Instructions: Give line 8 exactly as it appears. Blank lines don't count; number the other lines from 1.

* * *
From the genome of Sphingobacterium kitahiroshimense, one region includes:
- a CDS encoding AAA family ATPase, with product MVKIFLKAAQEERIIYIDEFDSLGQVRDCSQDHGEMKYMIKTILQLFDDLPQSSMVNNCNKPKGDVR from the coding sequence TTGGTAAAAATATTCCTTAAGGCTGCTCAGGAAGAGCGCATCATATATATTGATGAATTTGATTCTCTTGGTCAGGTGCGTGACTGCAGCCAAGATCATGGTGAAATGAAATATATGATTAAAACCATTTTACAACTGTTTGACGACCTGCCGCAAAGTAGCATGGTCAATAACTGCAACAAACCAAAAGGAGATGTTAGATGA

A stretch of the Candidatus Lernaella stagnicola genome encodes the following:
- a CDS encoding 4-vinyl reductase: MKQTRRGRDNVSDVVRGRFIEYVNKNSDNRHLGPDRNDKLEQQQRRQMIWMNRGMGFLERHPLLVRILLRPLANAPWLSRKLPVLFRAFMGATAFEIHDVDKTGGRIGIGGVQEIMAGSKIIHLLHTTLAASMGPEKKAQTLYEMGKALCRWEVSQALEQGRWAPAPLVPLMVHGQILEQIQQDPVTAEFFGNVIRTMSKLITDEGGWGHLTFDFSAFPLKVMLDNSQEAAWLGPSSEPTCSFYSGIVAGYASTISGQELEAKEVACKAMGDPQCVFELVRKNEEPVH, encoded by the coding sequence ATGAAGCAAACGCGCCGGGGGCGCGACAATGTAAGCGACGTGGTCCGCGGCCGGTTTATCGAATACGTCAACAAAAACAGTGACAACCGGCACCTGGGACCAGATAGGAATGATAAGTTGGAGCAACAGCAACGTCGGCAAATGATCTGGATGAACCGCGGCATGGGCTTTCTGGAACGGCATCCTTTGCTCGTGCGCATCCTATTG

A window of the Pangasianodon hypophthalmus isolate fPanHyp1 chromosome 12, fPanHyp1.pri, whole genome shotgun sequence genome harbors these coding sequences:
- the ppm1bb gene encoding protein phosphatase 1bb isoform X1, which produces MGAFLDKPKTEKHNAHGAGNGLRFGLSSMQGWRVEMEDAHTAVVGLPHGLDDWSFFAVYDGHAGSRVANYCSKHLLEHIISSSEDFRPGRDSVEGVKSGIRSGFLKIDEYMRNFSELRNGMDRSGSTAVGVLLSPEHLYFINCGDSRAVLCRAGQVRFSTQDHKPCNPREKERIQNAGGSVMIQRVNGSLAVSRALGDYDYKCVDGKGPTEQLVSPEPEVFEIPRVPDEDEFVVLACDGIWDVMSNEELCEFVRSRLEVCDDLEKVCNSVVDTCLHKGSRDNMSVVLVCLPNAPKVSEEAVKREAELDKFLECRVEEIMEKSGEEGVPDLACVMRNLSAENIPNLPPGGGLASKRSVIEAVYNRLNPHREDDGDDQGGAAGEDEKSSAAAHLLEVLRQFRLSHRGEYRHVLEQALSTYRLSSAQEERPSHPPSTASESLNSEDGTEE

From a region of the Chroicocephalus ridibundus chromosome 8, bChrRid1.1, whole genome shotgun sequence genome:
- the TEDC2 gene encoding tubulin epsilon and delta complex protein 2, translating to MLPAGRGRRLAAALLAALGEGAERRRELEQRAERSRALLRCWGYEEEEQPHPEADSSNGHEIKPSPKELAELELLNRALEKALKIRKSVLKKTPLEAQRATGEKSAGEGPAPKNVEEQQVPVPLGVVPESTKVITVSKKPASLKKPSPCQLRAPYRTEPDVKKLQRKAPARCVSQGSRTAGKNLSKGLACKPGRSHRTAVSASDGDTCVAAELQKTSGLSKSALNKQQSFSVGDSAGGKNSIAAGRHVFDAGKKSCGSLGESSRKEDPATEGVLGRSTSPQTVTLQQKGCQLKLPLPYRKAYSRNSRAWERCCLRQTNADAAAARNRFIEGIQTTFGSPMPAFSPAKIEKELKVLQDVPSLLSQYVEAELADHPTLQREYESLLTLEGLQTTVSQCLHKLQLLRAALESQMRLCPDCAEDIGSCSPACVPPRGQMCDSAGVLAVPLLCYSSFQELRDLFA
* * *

- the TEDC2 gene encoding tubulin epsilon and delta complex protein 2, translating to MLPAGRGRRLAAALLAALGEGAERRRELEQRAERSRALLRCWGYEEEEQPHPEADSSNGHEIKPSPKELAELELLNRALEKALKIRKSVLKKTPLEAQRATGEKSAGEGPAPKNVEEQQVPVPLGVVPESTKVITVSKKPASLKKPSPCQLRAPYRTEPDVKKLQRKAPARCVSQGSRTAGKNLSKGLACKPGRSHRTAVSASDGDTCVAAELQKTSGLSKSALNKQQSFSVGDSAGGKNSIAAGRHVFDAGKKSCGSLGESSRKEDPATEGVLGRSTSPQTVTLQQKGCQLKLPLPYRKAYSRNSRAWERCCLRQTNADAAAARNRFIEGIQTTFGSPMPAFSPAKIEKELKVLQDVPSLLSQYVEAELADHPTLQREYESLLTLEGLQTTVSQCLHKLQLLRAALESQMRLCPDCAEDIGSCSPACVPPRGQMCDSAGVLAVPLLCYSSFQELRDLFA